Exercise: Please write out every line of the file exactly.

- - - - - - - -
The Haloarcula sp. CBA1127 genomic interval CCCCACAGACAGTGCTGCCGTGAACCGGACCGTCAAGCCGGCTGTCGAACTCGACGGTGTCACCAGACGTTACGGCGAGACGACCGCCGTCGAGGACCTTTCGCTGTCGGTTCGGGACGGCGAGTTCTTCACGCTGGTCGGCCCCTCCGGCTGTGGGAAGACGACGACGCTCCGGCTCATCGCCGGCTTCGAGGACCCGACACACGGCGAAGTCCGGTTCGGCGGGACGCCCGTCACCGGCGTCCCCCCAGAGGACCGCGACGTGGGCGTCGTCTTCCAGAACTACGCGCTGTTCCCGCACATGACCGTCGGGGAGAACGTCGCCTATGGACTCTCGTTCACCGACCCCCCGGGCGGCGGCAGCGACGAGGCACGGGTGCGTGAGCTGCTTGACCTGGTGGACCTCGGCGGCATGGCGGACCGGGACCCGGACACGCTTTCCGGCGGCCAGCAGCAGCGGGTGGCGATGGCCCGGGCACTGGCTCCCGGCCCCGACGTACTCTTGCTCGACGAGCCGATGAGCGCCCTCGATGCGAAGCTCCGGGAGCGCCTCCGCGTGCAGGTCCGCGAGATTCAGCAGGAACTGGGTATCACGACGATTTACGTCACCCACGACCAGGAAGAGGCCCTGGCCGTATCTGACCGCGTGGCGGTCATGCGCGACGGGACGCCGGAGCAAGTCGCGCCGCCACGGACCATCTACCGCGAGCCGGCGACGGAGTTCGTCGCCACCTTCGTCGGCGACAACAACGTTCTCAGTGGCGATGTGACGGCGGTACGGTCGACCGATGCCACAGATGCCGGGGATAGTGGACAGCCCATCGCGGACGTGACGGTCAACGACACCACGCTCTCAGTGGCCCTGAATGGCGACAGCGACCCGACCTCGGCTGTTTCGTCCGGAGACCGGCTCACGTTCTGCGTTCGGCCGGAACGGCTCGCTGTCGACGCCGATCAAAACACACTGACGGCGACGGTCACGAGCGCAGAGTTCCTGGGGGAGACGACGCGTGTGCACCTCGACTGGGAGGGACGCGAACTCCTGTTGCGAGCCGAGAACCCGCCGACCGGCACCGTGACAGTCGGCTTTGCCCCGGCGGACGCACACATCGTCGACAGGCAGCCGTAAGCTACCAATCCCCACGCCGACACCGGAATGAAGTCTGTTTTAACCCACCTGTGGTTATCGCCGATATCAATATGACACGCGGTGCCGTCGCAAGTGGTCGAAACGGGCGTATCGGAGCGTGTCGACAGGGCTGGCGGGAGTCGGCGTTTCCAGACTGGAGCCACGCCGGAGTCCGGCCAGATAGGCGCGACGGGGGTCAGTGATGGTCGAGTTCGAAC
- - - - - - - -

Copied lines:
The Haloarcula sp. CBA1127 genomic interval CCCCACAGACAGTGCTGCCGTGAACCGGACCGTCAAGCCGGCTGTCGAACTCGACGGTGTCACCAGACGTTACGGCGAGACGACCGCCGTCGAGGACCTTTCGCTGTCGGTTCGGGACGGCGAGTTCTTCACGCTGGTCGGCCCCTCCGGCTGTGGGAAGACGACGACGCTCCGGCTCATCGCCGGCTTCGAGGACCCGACACACGGCGAAGTCCGGTTCGGCGGGACGCCCGTCACCGGCGTCCCCCCAGAGGACCGCGACGTGGGCGTCGTCTTCCAGAACTACGCGCTGTTCCCGCACATGACCGTCGGGGAGAACGTCGCCTATGGACTCTCGTTCACCGACCCCCCGGGCGGCGGCAGCGACGAGGCACGGGTGCGTGAGCTGCTTGACCTGGTGGACCTCGGCGGCATGGCGGACCGGGACCCGGACACGCTTTCCGGCGGCCAGCAGCAGCGGGTGGCGATGGCCCGGGCACTGGCTCCCGGCCCCGACGTACTCTTGCTCGACGAGCCGATGAGCGCCCTCGATGCGAAGCTCCGGGAGCGCCTCCGCGTGCAGGTCCGCGAGATTCAGCAGGAACTGGGTATCACGACGATTTACGTCACCCACGACCAGGAAGAGGCCCTGGCCGTATCTGACCGCGTGGCGGTCATGCGCGACGGGACGCCGGAGCAAGTCGCGCCGCCACGGACCATCTACCGCGAGCCGGCGACGGAGTTCGTCGCCACCTTCGTCGGCGACAACAACGTTCTCAGTGGCGATGTGACGGCGGTACGGTCGACCGATGCCACAGATGCCGGGGATAGTGGACAGCCCATCGCGGACGTGACGGTCAACGACACCACGCTCTCAGTGGCCCTGAATGGCGACAGCGACCCGACCTCGGCTGTTTCGTCCGGAGACCGGCTCACGTTCTGCGTTCGGCCGGAACGGCTCGCTGTCGACGCCGATCAAAACACACTGACGGCGACGGTCACGAGCGCAGAGTTCCTGGGGGAGACGACGCGTGTGCACCTCGACTGGGAGGGACGCGAACTCCTGTTGCGAGCCGAGAACCCGCCGACCGGCACCGTGACAGTCGGCTTTGCCCCGGCGGACGCACACATCGTCGACAGGCAGCCGTAAGCTACCAATCCCCACGCCGACACCGGAATGAAGTCTGTTTTAACCCACCTGTGGTTATCGCCGATATCAATATGACACGCGGTGCCGTCGCAAGTGGTCGAAACGGGCGTATCGGAGCGTGTCGACAGGGCTGGCGGGAGTCGGCGTTTCCAGACTGGAGCCACGCCGGAGTCCGGCCAGATAGGCGCGACGGGGGTCAGTGATGGTCGAGTTCGAAC